One of the last surviving code talkers passed away at age 92.
The role of Native American code talkers in World War II is a little-known part of history. As these brave men continue to age and pass away, we’re quickly losing not only wonderful members of our community but also valuable first-person accounts of the war and historic knowledge.In March of 2016, Gilbert Horn Sr., one of the last surviving World War II code talkers, passed away at age 92, taking yet another piece of our beautiful history with him.
Although the Navajo code talkers are the most well-known Native American soldiers from World War II, soldiers from many nations and tribes joined the fight. Horn was one of them. Born and raised on the Fort Belknap Indian Reservation in Montana, he spoke his native Assiniboine language as well as English. He joined the National Guard when he was just 15 years old, and after the bombing of Pearl Harbor when he was 17, he enlisted in the U.S. Army.
Although he first trained as a sharpshooter, he eventually shifted into communications and encryption. He was frequently able to put his native tongue to work to send coded communications, which the Japanese were unable to decipher. Although he was not always speaking to other Assiniboine speakers, the languages were generally similar enough that the two code talkers were able to communicate.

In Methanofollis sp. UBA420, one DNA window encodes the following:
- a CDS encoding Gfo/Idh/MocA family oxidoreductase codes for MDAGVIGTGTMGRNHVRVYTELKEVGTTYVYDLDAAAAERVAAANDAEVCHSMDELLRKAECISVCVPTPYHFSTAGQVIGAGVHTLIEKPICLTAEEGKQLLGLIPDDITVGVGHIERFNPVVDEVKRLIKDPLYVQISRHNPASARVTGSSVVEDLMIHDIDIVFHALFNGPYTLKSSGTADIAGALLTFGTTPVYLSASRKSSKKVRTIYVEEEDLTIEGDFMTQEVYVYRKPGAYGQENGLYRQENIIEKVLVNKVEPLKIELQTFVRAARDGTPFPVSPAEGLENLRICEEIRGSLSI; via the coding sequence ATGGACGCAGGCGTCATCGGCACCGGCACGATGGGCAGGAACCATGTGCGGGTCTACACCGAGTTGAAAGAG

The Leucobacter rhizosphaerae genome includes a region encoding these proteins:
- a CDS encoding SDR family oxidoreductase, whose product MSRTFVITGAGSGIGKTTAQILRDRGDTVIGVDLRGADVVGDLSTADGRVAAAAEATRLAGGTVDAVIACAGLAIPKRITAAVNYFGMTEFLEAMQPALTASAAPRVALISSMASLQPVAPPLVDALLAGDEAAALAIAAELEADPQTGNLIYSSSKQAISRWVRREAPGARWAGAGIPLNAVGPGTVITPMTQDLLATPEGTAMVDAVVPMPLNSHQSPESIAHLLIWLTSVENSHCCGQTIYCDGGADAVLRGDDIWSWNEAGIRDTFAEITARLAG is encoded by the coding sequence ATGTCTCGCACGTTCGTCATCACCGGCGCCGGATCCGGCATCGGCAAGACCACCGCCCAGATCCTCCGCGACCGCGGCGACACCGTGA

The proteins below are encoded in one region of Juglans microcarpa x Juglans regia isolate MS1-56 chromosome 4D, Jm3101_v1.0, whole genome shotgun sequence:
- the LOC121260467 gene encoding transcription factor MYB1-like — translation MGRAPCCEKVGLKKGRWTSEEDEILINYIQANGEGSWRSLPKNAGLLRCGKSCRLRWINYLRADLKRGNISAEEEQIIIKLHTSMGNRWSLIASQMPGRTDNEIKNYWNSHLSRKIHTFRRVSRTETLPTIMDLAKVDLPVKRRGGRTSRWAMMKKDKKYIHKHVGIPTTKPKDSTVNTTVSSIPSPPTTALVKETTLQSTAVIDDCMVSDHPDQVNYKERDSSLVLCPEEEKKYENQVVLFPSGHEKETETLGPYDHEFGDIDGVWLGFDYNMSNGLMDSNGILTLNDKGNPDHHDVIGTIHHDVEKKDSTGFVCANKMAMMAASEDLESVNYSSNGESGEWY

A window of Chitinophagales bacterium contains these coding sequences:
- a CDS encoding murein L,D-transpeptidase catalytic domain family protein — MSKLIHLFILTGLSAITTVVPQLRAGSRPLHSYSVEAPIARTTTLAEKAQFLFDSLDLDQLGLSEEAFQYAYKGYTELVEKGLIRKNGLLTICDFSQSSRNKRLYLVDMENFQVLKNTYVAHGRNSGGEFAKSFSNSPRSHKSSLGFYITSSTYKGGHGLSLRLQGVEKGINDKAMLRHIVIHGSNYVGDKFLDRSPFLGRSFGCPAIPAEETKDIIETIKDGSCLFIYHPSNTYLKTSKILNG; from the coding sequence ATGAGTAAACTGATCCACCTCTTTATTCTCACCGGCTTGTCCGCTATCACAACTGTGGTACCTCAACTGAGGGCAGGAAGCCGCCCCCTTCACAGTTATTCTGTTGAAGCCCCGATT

Horn volunteered for a dangerous position with a group known as Merrill’s Marauders, which specialized in deep penetration. This was dangerous and grueling work that required them to trek deep into the jungles with no outside support. They cut supply and communications lines to prepare the way for broader attacks. During one 800-mile trek, Horn was shot. For his service on that mission, he received the Purple Heart and the Bronze Star.
After the war, he returned home to Montana and worked on his family’s ranch. Although he did not receive the veterans’ benefits he was promised, he was able to pursue an education. He became a prominent leader in his community and was eventually named a chief of his tribe. No one had received that honor for 125 years.
Firsthand accounts provide a valuable insight into World War II, but many of our veterans have passed on. Watch this touching story from another World War II veteran.